From the Word
22 Put off your old nature which belongs to your former manner of life and is corrupt through deceitful lusts, 23 and be renewed in the spirit of your minds, 24 and put on the new nature, created after the likeness of God in true righteousness and holiness.
Ephesians 4:22–24, RSV
What Paul calls “the old man” is well known to us, namely, the whole nature of man as descended from Adam after his fall in paradise, being blinded by the devil, depraved in soul, not keeping God before the eyes, nor trusting him, yea, utterly regardless of God and the judgment day. He portrays the old man as given to error, coming short of the truth, knowing naught of the true knowledge of Christ and faith in him, indifferent alike to God’s wrath and God’s grace, deceiving himself in his own conceit that darkness is light.
Out of this error proceeds the other corruption, the lusts of the body, which are the fruits of unbelief. Unbelief causes men to walk in sinful security and yield to all the appetites of their flesh. Such have no inclination for what is good, nor do they aim to promote order, honor or virtue. They take desperate chances on their lives, wanting to live according to the lusts of their flesh and yet not be reprimanded.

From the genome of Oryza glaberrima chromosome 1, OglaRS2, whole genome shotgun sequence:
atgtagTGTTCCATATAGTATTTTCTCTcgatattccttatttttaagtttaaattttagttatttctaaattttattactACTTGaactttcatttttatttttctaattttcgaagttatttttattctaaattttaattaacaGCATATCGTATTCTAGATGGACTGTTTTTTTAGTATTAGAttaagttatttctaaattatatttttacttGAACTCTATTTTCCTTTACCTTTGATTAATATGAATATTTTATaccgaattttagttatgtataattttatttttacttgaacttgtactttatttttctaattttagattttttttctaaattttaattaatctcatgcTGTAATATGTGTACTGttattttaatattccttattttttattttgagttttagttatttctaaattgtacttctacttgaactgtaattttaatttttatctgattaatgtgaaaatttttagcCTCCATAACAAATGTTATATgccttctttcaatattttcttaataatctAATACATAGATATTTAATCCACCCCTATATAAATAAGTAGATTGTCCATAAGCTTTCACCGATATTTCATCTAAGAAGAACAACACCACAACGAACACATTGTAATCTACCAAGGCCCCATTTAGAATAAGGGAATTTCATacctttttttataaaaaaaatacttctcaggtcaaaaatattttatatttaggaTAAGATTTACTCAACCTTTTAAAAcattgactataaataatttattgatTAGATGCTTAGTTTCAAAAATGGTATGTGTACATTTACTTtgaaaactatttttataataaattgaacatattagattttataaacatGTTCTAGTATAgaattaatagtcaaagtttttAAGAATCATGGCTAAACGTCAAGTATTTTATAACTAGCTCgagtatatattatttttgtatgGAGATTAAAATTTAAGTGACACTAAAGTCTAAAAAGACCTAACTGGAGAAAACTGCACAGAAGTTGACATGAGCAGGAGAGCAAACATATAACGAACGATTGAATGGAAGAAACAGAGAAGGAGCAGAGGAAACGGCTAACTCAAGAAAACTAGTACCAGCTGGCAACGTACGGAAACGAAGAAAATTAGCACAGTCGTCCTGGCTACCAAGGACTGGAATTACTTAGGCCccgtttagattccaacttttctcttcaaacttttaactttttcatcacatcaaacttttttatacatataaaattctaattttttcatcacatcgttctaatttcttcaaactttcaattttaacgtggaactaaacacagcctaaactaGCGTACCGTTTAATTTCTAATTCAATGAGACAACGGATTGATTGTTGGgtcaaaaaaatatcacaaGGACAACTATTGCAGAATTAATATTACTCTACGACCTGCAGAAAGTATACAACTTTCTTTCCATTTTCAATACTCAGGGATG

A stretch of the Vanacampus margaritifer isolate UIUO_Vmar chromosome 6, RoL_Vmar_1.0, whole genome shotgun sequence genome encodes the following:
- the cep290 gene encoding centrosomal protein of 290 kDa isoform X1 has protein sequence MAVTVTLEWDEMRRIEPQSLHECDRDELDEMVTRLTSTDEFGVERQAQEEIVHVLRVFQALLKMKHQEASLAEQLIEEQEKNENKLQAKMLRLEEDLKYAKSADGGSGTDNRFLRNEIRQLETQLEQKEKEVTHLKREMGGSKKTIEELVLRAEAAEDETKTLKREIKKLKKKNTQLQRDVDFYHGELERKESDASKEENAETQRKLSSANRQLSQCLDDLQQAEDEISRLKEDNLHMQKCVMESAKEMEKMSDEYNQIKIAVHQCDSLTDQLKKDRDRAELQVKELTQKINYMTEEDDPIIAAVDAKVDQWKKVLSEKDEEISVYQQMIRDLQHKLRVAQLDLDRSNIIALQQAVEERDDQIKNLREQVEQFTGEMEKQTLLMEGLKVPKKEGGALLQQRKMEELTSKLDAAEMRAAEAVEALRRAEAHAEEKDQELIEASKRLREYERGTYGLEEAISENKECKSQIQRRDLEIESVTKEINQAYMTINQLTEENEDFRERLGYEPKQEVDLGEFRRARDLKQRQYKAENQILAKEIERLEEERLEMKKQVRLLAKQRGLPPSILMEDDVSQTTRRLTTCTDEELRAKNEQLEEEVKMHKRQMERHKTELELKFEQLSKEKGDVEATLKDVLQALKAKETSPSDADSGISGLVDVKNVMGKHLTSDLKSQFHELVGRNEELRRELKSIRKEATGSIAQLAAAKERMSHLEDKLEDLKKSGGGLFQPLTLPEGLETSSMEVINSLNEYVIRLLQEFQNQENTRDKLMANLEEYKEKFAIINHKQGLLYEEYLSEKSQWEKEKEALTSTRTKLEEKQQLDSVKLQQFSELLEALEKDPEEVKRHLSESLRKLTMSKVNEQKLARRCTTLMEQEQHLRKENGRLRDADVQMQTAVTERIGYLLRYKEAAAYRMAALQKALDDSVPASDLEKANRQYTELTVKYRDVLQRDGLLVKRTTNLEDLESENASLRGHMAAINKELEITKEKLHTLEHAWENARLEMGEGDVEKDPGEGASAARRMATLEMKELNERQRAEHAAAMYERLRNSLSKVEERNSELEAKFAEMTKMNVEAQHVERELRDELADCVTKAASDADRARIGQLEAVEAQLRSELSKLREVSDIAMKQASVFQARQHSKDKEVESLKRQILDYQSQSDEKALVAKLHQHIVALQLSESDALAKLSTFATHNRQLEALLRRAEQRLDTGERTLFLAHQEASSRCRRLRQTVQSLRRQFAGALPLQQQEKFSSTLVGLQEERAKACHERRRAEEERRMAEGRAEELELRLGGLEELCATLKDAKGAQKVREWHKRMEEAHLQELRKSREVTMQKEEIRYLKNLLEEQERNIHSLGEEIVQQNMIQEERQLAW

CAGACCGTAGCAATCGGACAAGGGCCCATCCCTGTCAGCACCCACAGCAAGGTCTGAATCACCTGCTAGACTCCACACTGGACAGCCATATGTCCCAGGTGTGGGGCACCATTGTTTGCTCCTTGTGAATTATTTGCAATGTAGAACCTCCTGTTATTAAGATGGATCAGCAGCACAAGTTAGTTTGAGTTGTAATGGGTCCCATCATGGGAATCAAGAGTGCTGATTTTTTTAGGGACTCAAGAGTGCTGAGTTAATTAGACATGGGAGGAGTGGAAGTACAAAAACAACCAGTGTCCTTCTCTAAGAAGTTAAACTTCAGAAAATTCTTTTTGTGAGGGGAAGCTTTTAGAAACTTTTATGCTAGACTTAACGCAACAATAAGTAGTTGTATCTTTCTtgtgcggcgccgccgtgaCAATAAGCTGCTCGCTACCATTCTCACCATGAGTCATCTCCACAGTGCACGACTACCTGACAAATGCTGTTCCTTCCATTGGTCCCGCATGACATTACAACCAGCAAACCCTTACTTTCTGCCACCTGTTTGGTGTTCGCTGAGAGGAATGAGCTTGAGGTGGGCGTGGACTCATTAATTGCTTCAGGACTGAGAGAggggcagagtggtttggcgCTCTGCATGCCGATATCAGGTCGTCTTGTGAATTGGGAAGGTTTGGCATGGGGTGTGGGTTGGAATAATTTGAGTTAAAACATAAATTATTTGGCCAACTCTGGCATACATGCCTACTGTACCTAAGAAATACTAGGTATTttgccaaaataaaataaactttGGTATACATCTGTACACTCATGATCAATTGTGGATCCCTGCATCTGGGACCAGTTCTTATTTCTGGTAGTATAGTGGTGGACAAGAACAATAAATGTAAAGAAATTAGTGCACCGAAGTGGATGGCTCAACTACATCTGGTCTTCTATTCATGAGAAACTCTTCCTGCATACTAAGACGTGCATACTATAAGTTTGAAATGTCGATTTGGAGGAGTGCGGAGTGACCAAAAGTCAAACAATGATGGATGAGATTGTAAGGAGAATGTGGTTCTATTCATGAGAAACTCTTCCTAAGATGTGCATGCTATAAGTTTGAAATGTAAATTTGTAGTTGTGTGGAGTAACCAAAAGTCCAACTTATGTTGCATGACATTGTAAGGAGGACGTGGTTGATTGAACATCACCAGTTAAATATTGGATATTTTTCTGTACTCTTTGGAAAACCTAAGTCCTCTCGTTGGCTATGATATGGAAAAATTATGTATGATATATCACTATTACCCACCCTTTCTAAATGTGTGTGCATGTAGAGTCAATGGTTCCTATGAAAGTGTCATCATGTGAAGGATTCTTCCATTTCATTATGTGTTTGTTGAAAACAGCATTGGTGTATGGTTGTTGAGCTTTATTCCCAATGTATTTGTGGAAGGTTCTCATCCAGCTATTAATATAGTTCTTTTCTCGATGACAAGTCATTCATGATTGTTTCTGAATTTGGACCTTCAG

This, says the apostle, is the old man’s course and nature. He will do naught but ruin himself. The longer continued, the greater his debasement. He draws down upon himself his own condemnation and penalty of body and soul; in proportion as he becomes unbelieving and hard-hearted, does he become haughty, hateful and faithless, and eventually a perfect scoundrel and villain. This was your former manner of life, when as yet you were heathen and non-Christian. Therefore you must by all means put off the old man and cast him far from you; otherwise you cannot remain a Christian, for glorying in the grace of God and the forgiveness of sin is inconsistent with following sin, remaining in the former unchristian life and walking in error and deceitful lusts. A life and walk of this nature is not becoming a Christian, who is regarded, and truly is, a different order of being from his former self. A Christian must take care that he deceive not himself; he differs from the hypocrite, who may honor God’s Word and the gospel, yet in reality he is unchanged. True Christians so live that it is apparent from their lives that they keep God before their eyes and truly believe the gospel.
Luther, Martin, and John Sander. Devotional Readings from Luther’s Works for Every Day of the Year. Augustana Book Concern, 1915, pp. 364–65.